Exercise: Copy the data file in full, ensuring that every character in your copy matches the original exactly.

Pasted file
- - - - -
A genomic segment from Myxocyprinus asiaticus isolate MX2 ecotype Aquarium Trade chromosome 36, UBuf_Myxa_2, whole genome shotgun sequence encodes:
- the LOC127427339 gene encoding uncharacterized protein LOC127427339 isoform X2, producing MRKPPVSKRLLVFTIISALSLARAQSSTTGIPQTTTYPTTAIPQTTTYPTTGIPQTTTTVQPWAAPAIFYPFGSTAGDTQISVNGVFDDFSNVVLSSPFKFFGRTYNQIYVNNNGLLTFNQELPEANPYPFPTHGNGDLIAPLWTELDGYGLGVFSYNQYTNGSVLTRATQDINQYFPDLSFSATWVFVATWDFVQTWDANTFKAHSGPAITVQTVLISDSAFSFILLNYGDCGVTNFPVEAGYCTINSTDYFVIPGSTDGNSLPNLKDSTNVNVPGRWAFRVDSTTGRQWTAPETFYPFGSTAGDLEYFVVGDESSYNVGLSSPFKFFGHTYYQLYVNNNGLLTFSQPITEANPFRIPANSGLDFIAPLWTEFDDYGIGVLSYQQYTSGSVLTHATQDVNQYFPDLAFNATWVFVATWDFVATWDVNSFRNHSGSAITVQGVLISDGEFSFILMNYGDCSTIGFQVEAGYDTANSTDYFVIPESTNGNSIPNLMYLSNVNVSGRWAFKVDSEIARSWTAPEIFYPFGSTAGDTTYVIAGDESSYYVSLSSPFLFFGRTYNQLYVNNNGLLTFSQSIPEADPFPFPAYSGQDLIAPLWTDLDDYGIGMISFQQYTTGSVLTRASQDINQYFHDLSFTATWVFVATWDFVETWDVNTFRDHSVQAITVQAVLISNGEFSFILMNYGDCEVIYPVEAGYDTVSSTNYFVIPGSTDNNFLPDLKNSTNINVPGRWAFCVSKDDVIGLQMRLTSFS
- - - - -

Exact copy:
A genomic segment from Myxocyprinus asiaticus isolate MX2 ecotype Aquarium Trade chromosome 36, UBuf_Myxa_2, whole genome shotgun sequence encodes:
- the LOC127427339 gene encoding uncharacterized protein LOC127427339 isoform X2, producing MRKPPVSKRLLVFTIISALSLARAQSSTTGIPQTTTYPTTAIPQTTTYPTTGIPQTTTTVQPWAAPAIFYPFGSTAGDTQISVNGVFDDFSNVVLSSPFKFFGRTYNQIYVNNNGLLTFNQELPEANPYPFPTHGNGDLIAPLWTELDGYGLGVFSYNQYTNGSVLTRATQDINQYFPDLSFSATWVFVATWDFVQTWDANTFKAHSGPAITVQTVLISDSAFSFILLNYGDCGVTNFPVEAGYCTINSTDYFVIPGSTDGNSLPNLKDSTNVNVPGRWAFRVDSTTGRQWTAPETFYPFGSTAGDLEYFVVGDESSYNVGLSSPFKFFGHTYYQLYVNNNGLLTFSQPITEANPFRIPANSGLDFIAPLWTEFDDYGIGVLSYQQYTSGSVLTHATQDVNQYFPDLAFNATWVFVATWDFVATWDVNSFRNHSGSAITVQGVLISDGEFSFILMNYGDCSTIGFQVEAGYDTANSTDYFVIPESTNGNSIPNLMYLSNVNVSGRWAFKVDSEIARSWTAPEIFYPFGSTAGDTTYVIAGDESSYYVSLSSPFLFFGRTYNQLYVNNNGLLTFSQSIPEADPFPFPAYSGQDLIAPLWTDLDDYGIGMISFQQYTTGSVLTRASQDINQYFHDLSFTATWVFVATWDFVETWDVNTFRDHSVQAITVQAVLISNGEFSFILMNYGDCEVIYPVEAGYDTVSSTNYFVIPGSTDNNFLPDLKNSTNINVPGRWAFCVSKDDVIGLQMRLTSFS